The Constable's Lodging
From the prison, a stair leads up to the Constables Lodging atop the gatehouse. Here the Constable, who ran the castle in his lord's absence, had a suite of rooms. The first known Constable of Urquhart Castle was William Fitzwarin, instaled by Edward I in 1296.
The following year Fitzwarin was ambushed by Andrew Moray on the road from Inverness. Moray besieged the castle but was unable to force the garrison to surrender. Moray went south to join William Wallace at the Battle of Stirling Bridge. The Scots won but Moray was fatally wounded in the conflict.
The Constable's Lodging has its own garderobe, which emptied outside the castle walls. Having his own garderobe was a luxury, indicating the Constable's high status and importance in not just running the castle but organizing its defences and overseeing construction when the lord was absent.
Outside the castle walls is a large space known as 'castle toun', which held a variety of workshops, including space for leather tanning and metalworking. We know that bronze and iron were smelted here, and household items such as nails were produced.
Records show that in 1509 King James IV ordered the laird of Urquhart to plant an orchard outside the castle walls. Though there are no obvious signs of the orchard or the light industry that once flourished here, medieval apple pips have been found nearby, suggesting that the king's orders were carried out.
Another surviving feature at Urquhart Castle is a corn-drying kiln dating to the early 16th century. Grain was dried in the gatehouse basement before it was ground into flour. Most of the food for the castle inhabitants came from four farming townships located on the higher ground overlooking the castle and the loch. Archaeologists have found traces of oats and barley. Most people ate porridge, oat bread, and oatcakes known as bannocks. Only the wealthy could afford to eat meat.
There are numerous displays of historic artefacts found during excavations on the site, and the modern visitor centre tells the story of the long history of the castle and its inhabitants.
Urquhart Castle is signposted on the A82 just south of Drumnadrochit. It is extremely easy to find, and there are large parking areas for cars, camper vans, and tour coaches.
We came as a family, and our kids absolutely loved it. Our daughter insisted that she saw Nessie, but I won't pass judgement on that. I thought the exhibition in the visitor centre was excellent, and really gave a good understanding of the history of the site. You can opt to start your visit by watching a (free) short film recounting the castle's long and eventful history, or you can skip the film and simply walk down the gently sloping paved path to the castle entrance.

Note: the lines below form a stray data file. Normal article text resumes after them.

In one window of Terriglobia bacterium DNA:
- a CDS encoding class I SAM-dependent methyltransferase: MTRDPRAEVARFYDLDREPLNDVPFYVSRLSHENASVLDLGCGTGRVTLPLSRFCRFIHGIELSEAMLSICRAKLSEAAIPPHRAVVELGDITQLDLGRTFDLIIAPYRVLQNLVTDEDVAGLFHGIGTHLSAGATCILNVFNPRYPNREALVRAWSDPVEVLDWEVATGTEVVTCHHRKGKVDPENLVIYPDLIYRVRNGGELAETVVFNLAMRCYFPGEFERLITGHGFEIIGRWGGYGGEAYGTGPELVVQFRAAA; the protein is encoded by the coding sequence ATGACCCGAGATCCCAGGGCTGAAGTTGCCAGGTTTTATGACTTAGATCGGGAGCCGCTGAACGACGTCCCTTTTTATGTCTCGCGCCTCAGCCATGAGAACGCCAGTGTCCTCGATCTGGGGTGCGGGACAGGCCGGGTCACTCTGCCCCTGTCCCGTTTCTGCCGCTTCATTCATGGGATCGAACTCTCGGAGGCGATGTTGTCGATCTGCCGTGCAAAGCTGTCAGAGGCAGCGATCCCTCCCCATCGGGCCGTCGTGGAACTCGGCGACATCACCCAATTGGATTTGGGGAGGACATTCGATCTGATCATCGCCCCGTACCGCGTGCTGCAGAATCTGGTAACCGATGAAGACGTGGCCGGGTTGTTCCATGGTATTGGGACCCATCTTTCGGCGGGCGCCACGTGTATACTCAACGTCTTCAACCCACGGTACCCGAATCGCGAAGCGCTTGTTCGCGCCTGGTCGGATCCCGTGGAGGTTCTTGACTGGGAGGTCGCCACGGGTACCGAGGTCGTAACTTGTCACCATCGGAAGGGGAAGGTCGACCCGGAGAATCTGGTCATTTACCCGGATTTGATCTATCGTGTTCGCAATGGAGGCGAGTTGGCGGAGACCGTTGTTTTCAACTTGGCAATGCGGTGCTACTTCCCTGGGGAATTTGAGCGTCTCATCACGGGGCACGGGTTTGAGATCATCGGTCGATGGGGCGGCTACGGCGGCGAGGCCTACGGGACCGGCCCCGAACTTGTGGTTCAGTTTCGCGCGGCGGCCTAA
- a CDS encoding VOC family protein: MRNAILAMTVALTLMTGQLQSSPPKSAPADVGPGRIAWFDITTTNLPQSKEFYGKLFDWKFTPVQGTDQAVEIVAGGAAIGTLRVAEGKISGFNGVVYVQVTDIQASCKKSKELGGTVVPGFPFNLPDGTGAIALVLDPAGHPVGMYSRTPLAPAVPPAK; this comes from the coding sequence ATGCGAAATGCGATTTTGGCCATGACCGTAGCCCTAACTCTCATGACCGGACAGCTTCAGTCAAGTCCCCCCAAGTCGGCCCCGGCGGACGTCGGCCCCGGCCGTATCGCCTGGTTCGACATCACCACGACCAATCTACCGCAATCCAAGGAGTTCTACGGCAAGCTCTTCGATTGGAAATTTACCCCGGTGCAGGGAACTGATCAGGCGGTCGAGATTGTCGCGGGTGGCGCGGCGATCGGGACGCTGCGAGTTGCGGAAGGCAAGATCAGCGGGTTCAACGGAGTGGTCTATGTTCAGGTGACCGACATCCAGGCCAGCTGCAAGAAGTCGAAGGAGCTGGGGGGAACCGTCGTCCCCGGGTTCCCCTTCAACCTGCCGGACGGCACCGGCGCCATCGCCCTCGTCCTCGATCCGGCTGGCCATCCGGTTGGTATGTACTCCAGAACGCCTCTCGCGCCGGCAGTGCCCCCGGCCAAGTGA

There is a lot to see, so allow plenty of time. Urquhart Castle is traditionally one of the most popular visitor destinations in Scotland, so expect lots of other visitors, but honestly, the site is big enough that you won't feel overwhelmed by crowds.
We've visited several times and each time we see something interesting that we'd missed on our previous visits.
Most photos are available for licensing, please contact Britain Express image library.
About Urquhart Castle
Address: A82, Dumnadrochit, HIghlands, Highland, Scotland, IV63 6XJ
Attraction Type: Castle
Location: On the A82 near Dumnadrochit, on the shore of Loch Ness
Website: Urquhart Castle
OS: NH531 286
Photo Credit: David Ross and Britain Express
We've 'tagged' this attraction information to help you find related historic attractions and learn more about major time periods mentioned.
Historic Time Periods:
Find other attractions tagged with:
13th century (Time Period) - 16th century (Time Period) - broch (Historical Reference) - castle (Architecture) - Medieval (Time Period) - Pictish (Architecture) - Picts (Historical Reference) - tower house (Architecture) -
NEARBY HISTORIC ATTRACTIONS
Heritage Rated from 1- 5 (low-exceptional) on historic interest
Loch Ness - 0.7 miles (Countryside)
John Cobb Memorial - 1.3 miles (Historic Building)
Loch Ness Centre & Exhibition - 1.7 miles (Museum)
Divach Falls - 2.4 miles (Countryside)
Falls of Foyers - 5.5 miles (Countryside)
Dochfour House & Gardens - 8 miles (Garden)
Wade's Bridge - 8.6 miles (Historic Building)
Corrimony Chambered Cairn - 9.2 miles (Prehistoric Site)
Nearest Accommodation to Urquhart Castle:
Nearby accommodation is calculated 'as the crow flies' from Urquhart Castle. 'Nearest' may involve a long drive up and down glens or, if you are near the coast, may include a ferry ride! Please check the property map to make sure the location is right for you.